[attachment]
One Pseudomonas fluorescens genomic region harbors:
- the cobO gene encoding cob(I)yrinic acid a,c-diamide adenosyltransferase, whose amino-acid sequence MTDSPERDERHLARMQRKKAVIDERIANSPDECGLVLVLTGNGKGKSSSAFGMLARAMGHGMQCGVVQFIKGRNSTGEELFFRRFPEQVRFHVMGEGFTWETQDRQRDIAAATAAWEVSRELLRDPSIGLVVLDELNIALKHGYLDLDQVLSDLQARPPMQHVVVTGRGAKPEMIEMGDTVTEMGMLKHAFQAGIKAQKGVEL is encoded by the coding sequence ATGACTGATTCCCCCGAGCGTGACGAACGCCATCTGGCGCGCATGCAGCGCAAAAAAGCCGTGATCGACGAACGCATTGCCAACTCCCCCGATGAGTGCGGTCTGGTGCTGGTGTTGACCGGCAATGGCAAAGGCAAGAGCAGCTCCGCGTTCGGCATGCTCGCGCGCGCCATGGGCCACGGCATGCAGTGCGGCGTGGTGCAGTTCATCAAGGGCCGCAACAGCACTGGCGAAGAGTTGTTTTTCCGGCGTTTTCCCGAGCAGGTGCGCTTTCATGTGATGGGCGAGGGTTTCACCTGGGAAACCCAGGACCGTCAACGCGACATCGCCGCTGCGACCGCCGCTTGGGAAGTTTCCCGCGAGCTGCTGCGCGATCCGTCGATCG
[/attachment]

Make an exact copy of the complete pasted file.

One Pseudomonas fluorescens genomic region harbors:
- the cobO gene encoding cob(I)yrinic acid a,c-diamide adenosyltransferase, whose amino-acid sequence MTDSPERDERHLARMQRKKAVIDERIANSPDECGLVLVLTGNGKGKSSSAFGMLARAMGHGMQCGVVQFIKGRNSTGEELFFRRFPEQVRFHVMGEGFTWETQDRQRDIAAATAAWEVSRELLRDPSIGLVVLDELNIALKHGYLDLDQVLSDLQARPPMQHVVVTGRGAKPEMIEMGDTVTEMGMLKHAFQAGIKAQKGVEL is encoded by the coding sequence ATGACTGATTCCCCCGAGCGTGACGAACGCCATCTGGCGCGCATGCAGCGCAAAAAAGCCGTGATCGACGAACGCATTGCCAACTCCCCCGATGAGTGCGGTCTGGTGCTGGTGTTGACCGGCAATGGCAAAGGCAAGAGCAGCTCCGCGTTCGGCATGCTCGCGCGCGCCATGGGCCACGGCATGCAGTGCGGCGTGGTGCAGTTCATCAAGGGCCGCAACAGCACTGGCGAAGAGTTGTTTTTCCGGCGTTTTCCCGAGCAGGTGCGCTTTCATGTGATGGGCGAGGGTTTCACCTGGGAAACCCAGGACCGTCAACGCGACATCGCCGCTGCGACCGCCGCTTGGGAAGTTTCCCGCGAGCTGCTGCGCGATCCGTCGATCG